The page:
Interested Individuals, Students and Teachers, Community Organizations

Canada doesn’t currently have a nationwide ecological monitoring system that provides a national picture of the state of our natural resources and changes in the conditions affecting environmental or human health. This is why the Ecological Monitoring and Assessment Network Coordinating Office (EMAN CO), along with its partners is trying to coordinate monitoring and research activities throughout Canada. We do not yet fully understand how environmental stressors such as global warming, acid rain, and invasive species are affecting our Canadian ecosystems.

Environment Canada’s Ecological Monitoring and Assessment Network (EMAN) needs your help in collecting information on our natural environment. No matter what the goals of your ecological monitoring project are (education, protection, impact assessment, management etc.), EMAN offers a diverse range of monitoring tools providing interested individuals, students, teachers and community organizations with the information they need to monitor the natural environment. This information is available on-line or by contacting the EMAN Coordinating Office.

Increasing participation in our national programmes such as NatureWatch can increase the geographical coverage of monitoring information and early detection of change. This can lead to the communication of status and trends, providing timely information to scientists and decision-makers about environmental changes that may require further attention. Analysis can also lead to recommendations about ways to create a better environment for all Canadians.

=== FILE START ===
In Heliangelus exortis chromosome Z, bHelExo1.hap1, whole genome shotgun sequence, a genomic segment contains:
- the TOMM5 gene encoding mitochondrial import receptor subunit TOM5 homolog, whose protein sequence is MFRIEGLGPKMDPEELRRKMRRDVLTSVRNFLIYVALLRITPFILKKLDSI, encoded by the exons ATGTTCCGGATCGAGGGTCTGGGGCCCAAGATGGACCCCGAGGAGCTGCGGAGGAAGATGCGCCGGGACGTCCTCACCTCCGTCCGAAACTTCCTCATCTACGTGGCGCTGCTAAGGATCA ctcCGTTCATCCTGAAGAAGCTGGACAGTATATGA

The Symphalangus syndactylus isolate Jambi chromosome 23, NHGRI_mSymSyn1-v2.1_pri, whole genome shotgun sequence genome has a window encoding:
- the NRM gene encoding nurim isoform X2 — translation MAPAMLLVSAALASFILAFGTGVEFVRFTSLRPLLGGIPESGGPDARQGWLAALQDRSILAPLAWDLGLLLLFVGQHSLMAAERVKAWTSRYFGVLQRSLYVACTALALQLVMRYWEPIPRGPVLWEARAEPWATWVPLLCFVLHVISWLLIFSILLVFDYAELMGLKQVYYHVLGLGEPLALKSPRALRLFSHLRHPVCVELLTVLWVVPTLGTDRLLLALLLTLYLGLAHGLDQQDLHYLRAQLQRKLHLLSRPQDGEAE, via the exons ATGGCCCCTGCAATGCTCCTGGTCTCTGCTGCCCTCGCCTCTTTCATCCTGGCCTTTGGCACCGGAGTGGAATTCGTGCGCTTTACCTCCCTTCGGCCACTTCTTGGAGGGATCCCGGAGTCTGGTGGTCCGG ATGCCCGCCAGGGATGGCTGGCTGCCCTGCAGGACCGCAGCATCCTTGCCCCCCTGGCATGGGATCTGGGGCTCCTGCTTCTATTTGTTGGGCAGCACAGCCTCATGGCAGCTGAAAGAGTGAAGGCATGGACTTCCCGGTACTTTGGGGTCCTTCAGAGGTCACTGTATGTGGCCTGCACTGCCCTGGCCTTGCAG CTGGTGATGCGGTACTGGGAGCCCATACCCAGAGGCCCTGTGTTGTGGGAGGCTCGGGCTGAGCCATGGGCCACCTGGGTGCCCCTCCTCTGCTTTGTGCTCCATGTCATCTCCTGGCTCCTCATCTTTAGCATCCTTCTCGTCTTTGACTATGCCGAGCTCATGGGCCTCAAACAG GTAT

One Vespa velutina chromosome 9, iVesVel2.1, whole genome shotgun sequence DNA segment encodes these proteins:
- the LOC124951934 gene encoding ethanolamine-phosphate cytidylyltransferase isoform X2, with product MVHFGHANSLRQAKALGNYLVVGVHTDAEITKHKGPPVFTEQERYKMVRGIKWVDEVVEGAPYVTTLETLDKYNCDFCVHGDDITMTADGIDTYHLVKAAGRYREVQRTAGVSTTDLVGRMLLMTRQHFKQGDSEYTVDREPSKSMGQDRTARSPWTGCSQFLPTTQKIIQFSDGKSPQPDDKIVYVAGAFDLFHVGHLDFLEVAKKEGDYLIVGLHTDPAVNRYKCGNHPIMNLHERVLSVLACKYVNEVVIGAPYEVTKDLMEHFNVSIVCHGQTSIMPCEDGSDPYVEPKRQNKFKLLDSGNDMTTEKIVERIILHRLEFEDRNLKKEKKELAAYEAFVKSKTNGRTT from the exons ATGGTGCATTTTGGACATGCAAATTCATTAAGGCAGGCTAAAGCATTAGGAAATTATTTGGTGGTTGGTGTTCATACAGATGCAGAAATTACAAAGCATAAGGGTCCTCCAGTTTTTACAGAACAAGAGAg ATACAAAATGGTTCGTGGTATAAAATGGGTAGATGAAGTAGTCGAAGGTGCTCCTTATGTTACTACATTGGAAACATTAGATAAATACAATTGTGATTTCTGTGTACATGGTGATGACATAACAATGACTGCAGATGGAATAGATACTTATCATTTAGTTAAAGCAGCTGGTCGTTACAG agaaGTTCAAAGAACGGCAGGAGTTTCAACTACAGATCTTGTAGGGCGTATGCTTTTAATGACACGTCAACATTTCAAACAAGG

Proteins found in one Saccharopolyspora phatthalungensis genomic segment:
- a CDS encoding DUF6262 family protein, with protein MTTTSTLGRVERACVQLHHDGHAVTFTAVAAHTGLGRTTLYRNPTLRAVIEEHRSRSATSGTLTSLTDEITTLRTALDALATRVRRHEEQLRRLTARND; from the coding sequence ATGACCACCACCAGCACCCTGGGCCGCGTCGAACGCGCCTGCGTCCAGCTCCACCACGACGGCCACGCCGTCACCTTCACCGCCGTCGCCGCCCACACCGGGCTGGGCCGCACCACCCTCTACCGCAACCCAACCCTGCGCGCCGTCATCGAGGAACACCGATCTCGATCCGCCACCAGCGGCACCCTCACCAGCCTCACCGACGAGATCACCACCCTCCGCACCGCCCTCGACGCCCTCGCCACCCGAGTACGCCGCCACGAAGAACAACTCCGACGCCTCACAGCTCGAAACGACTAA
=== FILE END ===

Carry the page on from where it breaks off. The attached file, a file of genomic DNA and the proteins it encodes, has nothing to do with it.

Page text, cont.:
Ecological monitoring programmes can provide information on local changes and desired ecosystem attributes, help create awareness about environmental issues and is an excellent hands-on learning environment for participants.
If you are interested in starting a monitoring project, you will need to decide what you are interested in monitoring in your environment (clean water, healthy soil, wildlife etc). Pick the monitoring program that will allow you to track any changes. Choose the monitoring protocols to learn how to collect the information based on your own monitoring goals and field experience (for example if you are researching frogs for an undergraduate thesis – use the Ecological Monitoring and Assessment Network (EMAN) Ecosystem Monitoring Protocols for Anuran Species Richness and Calling Phenology whereas if you are encouraging a school group to learn about frogs – use FrogWatch).  Then decide where your monitoring project will occur (i.e. your backyard, a natural area close by etc.). Collect data by following the data collection procedures outlined in the protocol and/or program. Once data collection is complete, you can share your data with EMAN and compare your results to what others have found.

If you have already done or are currently conducting an ecological monitoring project, please share your data and information with EMAN.

Small electronic data sets can be shared via email to File Transfer Protocol (FTP) areas for sharing data, and a distributed data network are other ways to share and become a part of the data network within EMAN. Hard copies of data can also faxed to (905) 336-4499 or mailed to the following location:

Ecological Monitoring and Assessment Network Coordinating Office
Environment Canada 
Canada Centre for Inland Waters 
867 Lakeshore Road 
Burlington, Ontario, CANADA 
L7R 4A6